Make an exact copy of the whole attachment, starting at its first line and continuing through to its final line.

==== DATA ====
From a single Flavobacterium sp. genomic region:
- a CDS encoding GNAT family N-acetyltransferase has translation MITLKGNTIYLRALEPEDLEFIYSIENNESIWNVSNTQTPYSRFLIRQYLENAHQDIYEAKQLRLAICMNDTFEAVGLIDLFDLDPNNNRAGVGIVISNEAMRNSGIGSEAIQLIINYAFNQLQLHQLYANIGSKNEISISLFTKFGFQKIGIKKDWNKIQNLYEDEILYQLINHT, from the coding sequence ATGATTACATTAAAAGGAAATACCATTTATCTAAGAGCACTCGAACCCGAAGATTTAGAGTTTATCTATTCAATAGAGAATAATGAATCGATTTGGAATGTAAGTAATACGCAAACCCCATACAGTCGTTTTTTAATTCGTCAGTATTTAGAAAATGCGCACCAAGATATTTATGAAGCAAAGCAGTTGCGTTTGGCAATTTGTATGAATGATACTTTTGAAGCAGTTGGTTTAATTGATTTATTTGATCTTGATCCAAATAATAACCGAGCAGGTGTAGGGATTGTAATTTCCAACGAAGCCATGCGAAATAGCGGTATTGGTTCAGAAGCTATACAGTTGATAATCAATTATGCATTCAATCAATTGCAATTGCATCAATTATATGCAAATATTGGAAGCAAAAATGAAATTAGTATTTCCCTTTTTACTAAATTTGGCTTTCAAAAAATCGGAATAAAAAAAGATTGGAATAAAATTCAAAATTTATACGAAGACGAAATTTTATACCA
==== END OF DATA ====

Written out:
From a single Flavobacterium sp. genomic region:
- a CDS encoding GNAT family N-acetyltransferase has translation MITLKGNTIYLRALEPEDLEFIYSIENNESIWNVSNTQTPYSRFLIRQYLENAHQDIYEAKQLRLAICMNDTFEAVGLIDLFDLDPNNNRAGVGIVISNEAMRNSGIGSEAIQLIINYAFNQLQLHQLYANIGSKNEISISLFTKFGFQKIGIKKDWNKIQNLYEDEILYQLINHT, from the coding sequence ATGATTACATTAAAAGGAAATACCATTTATCTAAGAGCACTCGAACCCGAAGATTTAGAGTTTATCTATTCAATAGAGAATAATGAATCGATTTGGAATGTAAGTAATACGCAAACCCCATACAGTCGTTTTTTAATTCGTCAGTATTTAGAAAATGCGCACCAAGATATTTATGAAGCAAAGCAGTTGCGTTTGGCAATTTGTATGAATGATACTTTTGAAGCAGTTGGTTTAATTGATTTATTTGATCTTGATCCAAATAATAACCGAGCAGGTGTAGGGATTGTAATTTCCAACGAAGCCATGCGAAATAGCGGTATTGGTTCAGAAGCTATACAGTTGATAATCAATTATGCATTCAATCAATTGCAATTGCATCAATTATATGCAAATATTGGAAGCAAAAATGAAATTAGTATTTCCCTTTTTACTAAATTTGGCTTTCAAAAAATCGGAATAAAAAAAGATTGGAATAAAATTCAAAATTTATACGAAGACGAAATTTTATACCA